Doctor's Data Inc

Celiac & Gluten Sensitivity Blood Spot

Celiac disease (CD) is often undiagnosed and is caused in genetically predisposed individuals by abnormal intestinal permeability and abnormal immune response to gluten, a protein complex found in wheat, barley, spelt and rye. The inflammatory autoimmune response damages the lining of the small bowel and is associated with diarrhea, bloating, fatigue, nutritional deficiencies, and systemic autoimmune conditions.  Gluten sensitivity can cause similar symptoms but without the same level of tissue damage.  The Celiac & Gluten Sensitivity profile from Doctor’s Data helps differentiate between CD and gluten sensitivity by evaluating the serum titers of IgA and IgG  for deamidated gliadin peptide, gliadin, and gluten.

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Turnaround Time

3 to 5 days

Analytes Tested

Click any analyte name for additional clinical information, including reference ranges, specimen collection, stability and rejection criteria.

Analyte CPT ABN Required
Deamidated Gliadin Peptide (DGP) IgA 83516 No
Deamidated Gliadin Peptide (DGP) IgG 83516 No
Gliadin IgA 83516 No
Gliadin IgG 83516 No
Gluten IgG 86001 Yes

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Prompt payment pricing applies when billing to a physician account or prepayment is received with the test.

Doctor's Data offers profiles containing multiple analytes. *Multiple analytes may be billed under a single CPT code. Many analytes can be ordered individually. Pricing may vary. Click on a specific analyte for more information or read our detailed billing and payment policies.

The CPT codes listed on our website are for informational purposes only. This information is our interpretation of CPT coding requirements and may not necessarily be correct. You are advised to consult the CPT Coding Manual published by the American Medical Association. Doctor's Data, Inc. takes no responsibility for billing errors due to your use of any CPT information from our website.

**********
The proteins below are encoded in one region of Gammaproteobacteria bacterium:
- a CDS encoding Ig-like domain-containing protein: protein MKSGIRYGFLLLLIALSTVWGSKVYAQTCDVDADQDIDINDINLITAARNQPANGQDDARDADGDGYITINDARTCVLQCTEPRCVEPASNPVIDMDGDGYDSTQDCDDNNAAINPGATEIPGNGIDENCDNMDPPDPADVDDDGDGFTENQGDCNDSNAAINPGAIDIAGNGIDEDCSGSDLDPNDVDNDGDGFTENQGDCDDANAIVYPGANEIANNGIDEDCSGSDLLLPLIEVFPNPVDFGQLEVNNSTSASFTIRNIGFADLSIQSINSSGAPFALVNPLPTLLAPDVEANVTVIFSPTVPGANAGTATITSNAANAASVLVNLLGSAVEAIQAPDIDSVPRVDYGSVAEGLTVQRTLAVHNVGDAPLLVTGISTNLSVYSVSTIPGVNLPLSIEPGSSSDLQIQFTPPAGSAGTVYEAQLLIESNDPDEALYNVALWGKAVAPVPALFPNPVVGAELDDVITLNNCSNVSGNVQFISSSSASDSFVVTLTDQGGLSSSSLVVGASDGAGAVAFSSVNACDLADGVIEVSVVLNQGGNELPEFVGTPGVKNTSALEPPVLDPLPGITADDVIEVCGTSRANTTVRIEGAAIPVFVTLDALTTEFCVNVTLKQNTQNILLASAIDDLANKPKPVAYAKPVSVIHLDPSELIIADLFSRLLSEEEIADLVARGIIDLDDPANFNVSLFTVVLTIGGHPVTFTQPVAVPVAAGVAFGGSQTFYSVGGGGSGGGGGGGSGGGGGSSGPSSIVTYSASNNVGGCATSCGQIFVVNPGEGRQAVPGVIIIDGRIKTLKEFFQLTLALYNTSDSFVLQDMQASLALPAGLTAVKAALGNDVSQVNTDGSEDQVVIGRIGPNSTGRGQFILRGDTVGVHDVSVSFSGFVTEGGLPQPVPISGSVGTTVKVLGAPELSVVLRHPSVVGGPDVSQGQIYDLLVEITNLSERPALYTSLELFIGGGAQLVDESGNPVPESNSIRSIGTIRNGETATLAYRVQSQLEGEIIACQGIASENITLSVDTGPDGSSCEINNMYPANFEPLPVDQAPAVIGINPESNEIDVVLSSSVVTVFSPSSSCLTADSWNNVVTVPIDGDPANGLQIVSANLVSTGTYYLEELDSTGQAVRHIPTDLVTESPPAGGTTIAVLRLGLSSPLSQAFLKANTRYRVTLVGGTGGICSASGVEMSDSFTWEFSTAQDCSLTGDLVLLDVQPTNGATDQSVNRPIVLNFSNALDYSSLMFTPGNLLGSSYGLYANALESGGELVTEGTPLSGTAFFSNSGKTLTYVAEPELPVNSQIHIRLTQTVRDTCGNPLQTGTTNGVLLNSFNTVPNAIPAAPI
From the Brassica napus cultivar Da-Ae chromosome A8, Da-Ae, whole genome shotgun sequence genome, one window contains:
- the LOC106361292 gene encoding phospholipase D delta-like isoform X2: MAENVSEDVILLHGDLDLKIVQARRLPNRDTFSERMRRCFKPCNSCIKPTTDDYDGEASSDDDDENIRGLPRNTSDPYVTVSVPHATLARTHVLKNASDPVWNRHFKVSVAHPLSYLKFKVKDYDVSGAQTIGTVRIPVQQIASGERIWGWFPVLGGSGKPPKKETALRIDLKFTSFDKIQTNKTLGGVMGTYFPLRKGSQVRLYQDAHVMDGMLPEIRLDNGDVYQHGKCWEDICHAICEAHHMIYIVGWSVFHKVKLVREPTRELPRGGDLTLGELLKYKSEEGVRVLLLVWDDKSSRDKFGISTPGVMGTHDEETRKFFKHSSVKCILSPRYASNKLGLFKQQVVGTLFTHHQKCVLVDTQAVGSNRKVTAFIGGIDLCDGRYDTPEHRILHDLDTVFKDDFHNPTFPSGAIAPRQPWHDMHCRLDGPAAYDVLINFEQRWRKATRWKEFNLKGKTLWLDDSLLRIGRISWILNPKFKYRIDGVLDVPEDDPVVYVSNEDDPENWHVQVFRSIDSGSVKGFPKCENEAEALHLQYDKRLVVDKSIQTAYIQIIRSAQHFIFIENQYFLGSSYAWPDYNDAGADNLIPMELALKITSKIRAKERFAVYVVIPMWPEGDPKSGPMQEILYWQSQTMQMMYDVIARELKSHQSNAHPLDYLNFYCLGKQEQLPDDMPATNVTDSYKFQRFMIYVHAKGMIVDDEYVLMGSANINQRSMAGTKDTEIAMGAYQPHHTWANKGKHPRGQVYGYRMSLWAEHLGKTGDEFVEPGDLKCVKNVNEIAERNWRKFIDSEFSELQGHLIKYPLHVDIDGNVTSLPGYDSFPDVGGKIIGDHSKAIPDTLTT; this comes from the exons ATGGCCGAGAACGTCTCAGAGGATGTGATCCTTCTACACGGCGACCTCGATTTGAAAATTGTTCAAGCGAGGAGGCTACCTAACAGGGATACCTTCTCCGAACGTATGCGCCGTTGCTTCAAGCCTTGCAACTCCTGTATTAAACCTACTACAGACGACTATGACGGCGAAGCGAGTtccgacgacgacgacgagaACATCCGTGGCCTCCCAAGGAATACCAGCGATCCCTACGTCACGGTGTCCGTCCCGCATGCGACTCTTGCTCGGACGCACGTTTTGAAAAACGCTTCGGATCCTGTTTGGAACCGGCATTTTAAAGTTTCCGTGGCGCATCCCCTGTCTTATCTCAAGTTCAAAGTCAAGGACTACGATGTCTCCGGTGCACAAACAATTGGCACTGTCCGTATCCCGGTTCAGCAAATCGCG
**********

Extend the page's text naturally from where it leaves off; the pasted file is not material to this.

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This test is useful for

  • Patients who have persistent skin conditions (rash) or ataxia, idiopathic neurological conditions, autoimmune arthritis/ thyroiditis, unexplained weight loss or persistent  gastrointestinal symptoms that are not associated with enteropathogens
  • Symptomatic individuals that have tested positive for the  HLA DQ2/DQ8 genotypes
  • Patients with symptoms or symptom exacerbation with dietary gluten or re-introduction of gluten after a trial elimination of gluten
  • Individuals that have a first degree relative with a diagnosis of CD
  • Any child with a history of 3 or more antibiotic-treated cases of gastroenteritis while less than 6 months of age
  • Patients on a gluten-inclusive diet who have Type I diabetes, Multiple Sclerosis or schizophrenia
  • Individuals on a gluten-inclusive diet who have other laboratory evidence that may be associated with CD:
  • Elevated liver function tests
  • Bone demineralization
  • Evidence of impaired absorption of fat-soluble vitamins, iron, B12 or folic acid

Detailed Information

The Celiac & Gluten Sensitivity profile from Doctor's Data helps identify, and differentiate between Celiac disease (CD), non-Celiac gluten sensitivity (NCGS) and wheat allergy by evaluating the serum titers of IgA and IgG for tissue transglutaminase, deamidated gliadin peptide, gliadin, gluten and IgE for wheat.